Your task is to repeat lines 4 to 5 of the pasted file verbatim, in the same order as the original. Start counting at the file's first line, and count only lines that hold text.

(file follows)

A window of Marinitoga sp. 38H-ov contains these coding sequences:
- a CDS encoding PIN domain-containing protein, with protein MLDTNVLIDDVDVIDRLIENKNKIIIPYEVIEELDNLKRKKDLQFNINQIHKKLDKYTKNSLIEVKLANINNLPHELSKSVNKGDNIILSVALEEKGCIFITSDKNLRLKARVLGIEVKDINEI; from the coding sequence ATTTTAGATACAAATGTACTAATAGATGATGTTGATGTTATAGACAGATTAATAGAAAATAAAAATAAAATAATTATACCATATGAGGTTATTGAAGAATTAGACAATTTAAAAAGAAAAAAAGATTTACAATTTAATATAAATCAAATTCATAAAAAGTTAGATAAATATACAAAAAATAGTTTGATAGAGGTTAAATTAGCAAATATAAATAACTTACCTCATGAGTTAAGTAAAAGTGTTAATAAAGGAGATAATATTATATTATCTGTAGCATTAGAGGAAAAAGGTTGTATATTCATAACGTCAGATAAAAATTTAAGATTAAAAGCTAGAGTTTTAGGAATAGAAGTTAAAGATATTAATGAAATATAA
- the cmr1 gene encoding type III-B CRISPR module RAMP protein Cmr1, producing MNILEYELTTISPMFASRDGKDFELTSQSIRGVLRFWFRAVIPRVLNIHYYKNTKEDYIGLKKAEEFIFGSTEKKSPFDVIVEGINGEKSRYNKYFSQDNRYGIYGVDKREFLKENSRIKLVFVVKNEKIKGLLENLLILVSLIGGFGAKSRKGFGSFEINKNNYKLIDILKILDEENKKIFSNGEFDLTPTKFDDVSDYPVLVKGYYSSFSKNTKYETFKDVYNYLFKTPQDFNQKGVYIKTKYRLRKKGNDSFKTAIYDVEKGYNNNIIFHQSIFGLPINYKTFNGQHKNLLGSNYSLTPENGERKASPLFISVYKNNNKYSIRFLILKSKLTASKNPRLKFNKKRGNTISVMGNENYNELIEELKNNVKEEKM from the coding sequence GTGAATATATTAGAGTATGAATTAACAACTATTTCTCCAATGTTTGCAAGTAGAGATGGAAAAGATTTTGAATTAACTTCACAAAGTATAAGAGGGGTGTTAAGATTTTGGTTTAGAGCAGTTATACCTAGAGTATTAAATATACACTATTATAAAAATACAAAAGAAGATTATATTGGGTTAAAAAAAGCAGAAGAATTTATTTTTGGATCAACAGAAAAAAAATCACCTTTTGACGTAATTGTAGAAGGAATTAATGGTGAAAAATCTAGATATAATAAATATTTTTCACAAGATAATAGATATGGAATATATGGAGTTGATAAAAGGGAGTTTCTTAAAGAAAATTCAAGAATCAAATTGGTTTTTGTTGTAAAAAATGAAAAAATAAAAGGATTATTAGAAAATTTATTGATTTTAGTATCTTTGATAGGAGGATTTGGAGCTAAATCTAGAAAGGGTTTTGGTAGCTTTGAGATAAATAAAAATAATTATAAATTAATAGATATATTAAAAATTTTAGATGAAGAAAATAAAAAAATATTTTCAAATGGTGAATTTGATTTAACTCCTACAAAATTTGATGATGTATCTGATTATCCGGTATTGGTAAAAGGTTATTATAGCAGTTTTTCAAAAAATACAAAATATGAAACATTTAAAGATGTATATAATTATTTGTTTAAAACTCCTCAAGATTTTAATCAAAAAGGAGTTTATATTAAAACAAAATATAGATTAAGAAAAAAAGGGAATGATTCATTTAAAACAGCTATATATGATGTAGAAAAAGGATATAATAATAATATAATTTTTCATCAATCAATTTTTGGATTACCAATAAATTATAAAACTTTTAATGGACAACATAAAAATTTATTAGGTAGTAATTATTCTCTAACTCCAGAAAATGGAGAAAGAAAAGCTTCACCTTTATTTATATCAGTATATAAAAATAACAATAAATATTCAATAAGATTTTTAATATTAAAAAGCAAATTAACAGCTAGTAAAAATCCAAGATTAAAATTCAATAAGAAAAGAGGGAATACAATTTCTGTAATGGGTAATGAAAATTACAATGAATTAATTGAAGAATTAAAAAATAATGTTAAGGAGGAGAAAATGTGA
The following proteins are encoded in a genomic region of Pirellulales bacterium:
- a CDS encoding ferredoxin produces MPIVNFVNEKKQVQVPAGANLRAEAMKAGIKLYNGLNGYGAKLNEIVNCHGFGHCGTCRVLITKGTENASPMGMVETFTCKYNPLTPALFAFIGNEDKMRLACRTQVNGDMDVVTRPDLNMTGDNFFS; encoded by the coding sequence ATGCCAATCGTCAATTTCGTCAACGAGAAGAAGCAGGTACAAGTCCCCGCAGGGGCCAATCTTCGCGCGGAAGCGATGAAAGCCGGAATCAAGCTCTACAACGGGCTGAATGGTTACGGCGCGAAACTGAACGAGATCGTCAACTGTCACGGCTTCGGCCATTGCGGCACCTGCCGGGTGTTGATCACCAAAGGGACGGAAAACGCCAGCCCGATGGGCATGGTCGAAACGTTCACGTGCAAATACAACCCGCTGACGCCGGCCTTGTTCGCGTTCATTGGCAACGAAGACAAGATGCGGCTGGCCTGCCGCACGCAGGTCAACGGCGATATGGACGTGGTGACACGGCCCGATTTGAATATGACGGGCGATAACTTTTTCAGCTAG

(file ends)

The following proteins are encoded in a genomic region of Pirellulales bacterium:
- a CDS encoding ferredoxin produces MPIVNFVNEKKQVQVPAGANLRAEAMKAGIKLYNGLNGYGAKLNEIVNCHGFGHCGTCRVLITKGTENASPMGMVETFTCKYNPLTPALFAFIGNEDKMRLACRTQVNGDMDVVTRPDLNMTGDNFFS; encoded by the coding sequence ATGCCAATCGTCAATTTCGTCAACGAGAAGAAGCAGGTACAAGTCCCCGCAGGGGCCAATCTTCGCGCGGAAGCGATGAAAGCCGGAATCAAGCTCTACAACGGGCTGAATGGTTACGGCGCGAAACTGAACGAGATCGTCAACTGTCACGGCTTCGGCCATTGCGGCACCTGCCGGGTGTTGATCACCAAAGGGACGGAAAACGCCAGCCCGATGGGCATGGTCGAAACGTTCACGTGCAAATACAACCCGCTGACGCCGGCCTTGTTCGCGTTCATTGGCAACGAAGACAAGATGCGGCTGGCCTGCCGCACGCAGGTCAACGGCGATATGGACGTGGTGACACGGCCCGATTTGAATATGACGGGCGATAACTTTTTCAGCTAG